Since January 1, FLI has confirmed 19 new ASF cases in the wild population in eastern states — 13 in Brandenburg, and six in neighboring Saxony.

To support farmers’ disease control efforts, swine industry representatives in the state of Lower Saxony have launched a publication. This contains advice to pig owners on taking appropriate biosecurity measures to protect their animals from ASF. It stresses the economic consequences of a disease outbreak, and identifies a robust fencing system as a key element for infection control.

According to Schweine from the German pig association, this barrier will not only keep the farm herd within a controlled area around the premises, but it will also exclude wild boar.

Italy confirms first wild boar infection in new province

Latest notifications from the veterinary agency in Italy to WOAH cover 26 new ASF cases among the wild boar population. Among them is a second wild boar that tested positive for ASF in Savona. This province is in the northwestern region of Liguria. Other new cases were found in Genova (also in Liguria) and Alessandria (Piedmont region).

Together with 49 outbreaks in the central Lazio region, these bring to 282 the number of confirmed ASF outbreaks in mainland Italy during 2022, based on WOAH notifications. The total includes just one outbreak among domestic pigs.

Exports of pork and live pigs can resume from the Italian island of Sardinia, according to Schweine. Since 1978, ASF had become endemic in this region. Despite efforts by the authorities over the intervening years, the infection could not be eliminated, and exports from the island were prohibited. However, from this month, movements of animals and products can resume from those parts of the island where ASF has been brought under control.

5 other European states register new cases in wild boar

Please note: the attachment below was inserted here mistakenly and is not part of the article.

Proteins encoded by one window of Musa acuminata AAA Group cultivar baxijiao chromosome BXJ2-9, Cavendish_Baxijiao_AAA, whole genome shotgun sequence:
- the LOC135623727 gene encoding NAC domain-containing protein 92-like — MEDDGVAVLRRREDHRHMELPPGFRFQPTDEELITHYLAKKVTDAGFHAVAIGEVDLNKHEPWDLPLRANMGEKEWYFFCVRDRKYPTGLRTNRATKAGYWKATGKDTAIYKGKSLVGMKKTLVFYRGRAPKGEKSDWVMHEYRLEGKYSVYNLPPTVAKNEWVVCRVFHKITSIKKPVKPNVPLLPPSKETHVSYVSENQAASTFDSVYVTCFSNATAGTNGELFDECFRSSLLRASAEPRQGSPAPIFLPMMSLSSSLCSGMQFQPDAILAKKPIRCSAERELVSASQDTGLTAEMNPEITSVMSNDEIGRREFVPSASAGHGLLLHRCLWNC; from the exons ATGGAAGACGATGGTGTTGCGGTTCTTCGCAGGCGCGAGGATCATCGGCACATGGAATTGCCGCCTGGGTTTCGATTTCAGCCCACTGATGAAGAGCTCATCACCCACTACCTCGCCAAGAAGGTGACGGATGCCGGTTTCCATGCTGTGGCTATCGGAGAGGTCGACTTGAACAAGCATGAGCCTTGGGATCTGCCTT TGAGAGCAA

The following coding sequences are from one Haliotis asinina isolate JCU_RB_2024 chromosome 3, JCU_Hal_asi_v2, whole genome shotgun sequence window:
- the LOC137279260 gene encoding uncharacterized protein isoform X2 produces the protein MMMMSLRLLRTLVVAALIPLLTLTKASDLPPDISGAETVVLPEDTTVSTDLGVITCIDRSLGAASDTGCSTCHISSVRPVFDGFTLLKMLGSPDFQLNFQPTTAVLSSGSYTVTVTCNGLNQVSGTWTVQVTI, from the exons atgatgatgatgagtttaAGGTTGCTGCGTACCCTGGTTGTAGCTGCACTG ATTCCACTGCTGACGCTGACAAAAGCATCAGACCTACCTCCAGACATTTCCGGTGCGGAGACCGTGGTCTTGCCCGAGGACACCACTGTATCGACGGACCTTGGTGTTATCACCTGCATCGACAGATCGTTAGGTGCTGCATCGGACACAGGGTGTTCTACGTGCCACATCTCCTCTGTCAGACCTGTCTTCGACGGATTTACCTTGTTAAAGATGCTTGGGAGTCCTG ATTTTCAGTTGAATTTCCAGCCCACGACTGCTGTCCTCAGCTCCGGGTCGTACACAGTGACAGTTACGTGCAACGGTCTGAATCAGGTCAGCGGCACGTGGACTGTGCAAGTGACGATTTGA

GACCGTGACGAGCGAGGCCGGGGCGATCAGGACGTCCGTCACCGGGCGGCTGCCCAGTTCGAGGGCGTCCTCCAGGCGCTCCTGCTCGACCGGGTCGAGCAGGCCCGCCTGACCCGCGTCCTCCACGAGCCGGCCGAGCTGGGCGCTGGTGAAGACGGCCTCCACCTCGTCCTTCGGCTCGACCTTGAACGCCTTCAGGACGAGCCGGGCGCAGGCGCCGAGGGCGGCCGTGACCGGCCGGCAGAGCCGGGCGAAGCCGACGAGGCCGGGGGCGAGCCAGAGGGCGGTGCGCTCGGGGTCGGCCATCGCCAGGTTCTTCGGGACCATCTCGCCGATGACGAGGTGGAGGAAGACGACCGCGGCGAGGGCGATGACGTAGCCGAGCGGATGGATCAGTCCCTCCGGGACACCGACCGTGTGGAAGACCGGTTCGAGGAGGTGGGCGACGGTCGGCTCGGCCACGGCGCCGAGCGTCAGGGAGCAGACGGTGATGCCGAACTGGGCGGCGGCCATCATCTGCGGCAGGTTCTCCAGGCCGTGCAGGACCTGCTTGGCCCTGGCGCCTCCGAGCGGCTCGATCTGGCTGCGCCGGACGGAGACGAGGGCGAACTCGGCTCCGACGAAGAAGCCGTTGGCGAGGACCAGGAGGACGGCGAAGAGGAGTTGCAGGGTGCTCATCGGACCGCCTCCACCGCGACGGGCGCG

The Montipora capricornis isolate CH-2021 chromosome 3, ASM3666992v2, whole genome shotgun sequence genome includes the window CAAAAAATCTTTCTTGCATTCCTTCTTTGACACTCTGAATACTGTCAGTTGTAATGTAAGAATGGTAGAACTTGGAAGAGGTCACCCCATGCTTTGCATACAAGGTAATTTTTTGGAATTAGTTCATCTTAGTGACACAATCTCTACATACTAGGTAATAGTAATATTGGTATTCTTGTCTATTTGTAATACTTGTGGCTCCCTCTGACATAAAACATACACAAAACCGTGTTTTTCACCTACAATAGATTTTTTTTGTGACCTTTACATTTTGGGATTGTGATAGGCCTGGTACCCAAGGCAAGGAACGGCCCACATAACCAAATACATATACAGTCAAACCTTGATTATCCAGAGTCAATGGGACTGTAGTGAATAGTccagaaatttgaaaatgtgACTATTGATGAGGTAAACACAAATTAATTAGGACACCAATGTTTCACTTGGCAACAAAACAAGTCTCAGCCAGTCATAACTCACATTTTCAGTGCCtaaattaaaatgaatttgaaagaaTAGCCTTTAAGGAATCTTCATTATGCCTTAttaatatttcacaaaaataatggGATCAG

Over the past two weeks, Poland’s veterinary agency has registered with WOAH a further 241 ASF cases in wild boar. Among these was the first ever case in Silesia (Slaskie). Source of the infection is unknown, but this province in the southwest of the country borders Opole — a Polish region where ASF was first detected in December 2021 — as well as the Czech Republic (Czechia) and Slovakia.

The infected animal was killed in a road traffic accident near the town of Siewierz at the end of last month, according to the chief veterinary office.

In a report dated January 4, the same agency puts the number of outbreaks in wild boar testing positive for the ASF virus in Poland in 2022 at 2,113.

Also notifying WOAH about further ASF cases in wild species have been Latvia (68 new cases), Hungary (35), Romania (17) and the Czech Republic (two).

Latest cases in the Czech Republic were confirmed on January 1. They were also found dead in the Liberec region within about 2 kilometers of the country’s first outbreak in more than four years at the end of November. The nation’s previous ASF disease wave ended in April 2018.

ASF resolved in two areas of western Russia

In recent weeks, Russia’s veterinary authority has declared to WOAH that ASF has been “resolved” in two regions.

Latest declarations cover the Republic of Tatarstan and Kursk oblast. These are located in the Volga and Central federal district, respectively. Both regions reported a small number of ASF cases in domestic swine or wild boar during October 2022.

View our continuing coverage of the global African swine fever situation.